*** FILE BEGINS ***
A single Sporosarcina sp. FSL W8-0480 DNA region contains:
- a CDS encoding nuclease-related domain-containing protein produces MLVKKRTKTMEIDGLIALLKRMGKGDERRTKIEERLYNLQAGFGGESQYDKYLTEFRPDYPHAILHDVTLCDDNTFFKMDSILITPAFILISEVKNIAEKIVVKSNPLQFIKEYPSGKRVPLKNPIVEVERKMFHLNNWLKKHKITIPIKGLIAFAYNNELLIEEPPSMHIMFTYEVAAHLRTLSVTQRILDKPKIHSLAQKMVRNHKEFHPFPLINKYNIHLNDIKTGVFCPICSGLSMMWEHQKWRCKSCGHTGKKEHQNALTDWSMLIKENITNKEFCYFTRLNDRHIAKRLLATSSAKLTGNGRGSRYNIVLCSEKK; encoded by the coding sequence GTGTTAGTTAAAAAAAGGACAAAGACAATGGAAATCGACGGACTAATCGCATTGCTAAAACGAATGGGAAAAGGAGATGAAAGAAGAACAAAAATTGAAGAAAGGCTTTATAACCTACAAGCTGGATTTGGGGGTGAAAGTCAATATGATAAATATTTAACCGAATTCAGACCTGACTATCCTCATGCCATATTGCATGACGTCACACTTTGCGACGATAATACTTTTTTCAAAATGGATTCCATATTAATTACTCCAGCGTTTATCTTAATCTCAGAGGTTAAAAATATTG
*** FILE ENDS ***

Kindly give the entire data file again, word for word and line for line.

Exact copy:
A single Sporosarcina sp. FSL W8-0480 DNA region contains:
- a CDS encoding nuclease-related domain-containing protein produces MLVKKRTKTMEIDGLIALLKRMGKGDERRTKIEERLYNLQAGFGGESQYDKYLTEFRPDYPHAILHDVTLCDDNTFFKMDSILITPAFILISEVKNIAEKIVVKSNPLQFIKEYPSGKRVPLKNPIVEVERKMFHLNNWLKKHKITIPIKGLIAFAYNNELLIEEPPSMHIMFTYEVAAHLRTLSVTQRILDKPKIHSLAQKMVRNHKEFHPFPLINKYNIHLNDIKTGVFCPICSGLSMMWEHQKWRCKSCGHTGKKEHQNALTDWSMLIKENITNKEFCYFTRLNDRHIAKRLLATSSAKLTGNGRGSRYNIVLCSEKK; encoded by the coding sequence GTGTTAGTTAAAAAAAGGACAAAGACAATGGAAATCGACGGACTAATCGCATTGCTAAAACGAATGGGAAAAGGAGATGAAAGAAGAACAAAAATTGAAGAAAGGCTTTATAACCTACAAGCTGGATTTGGGGGTGAAAGTCAATATGATAAATATTTAACCGAATTCAGACCTGACTATCCTCATGCCATATTGCATGACGTCACACTTTGCGACGATAATACTTTTTTCAAAATGGATTCCATATTAATTACTCCAGCGTTTATCTTAATCTCAGAGGTTAAAAATATTG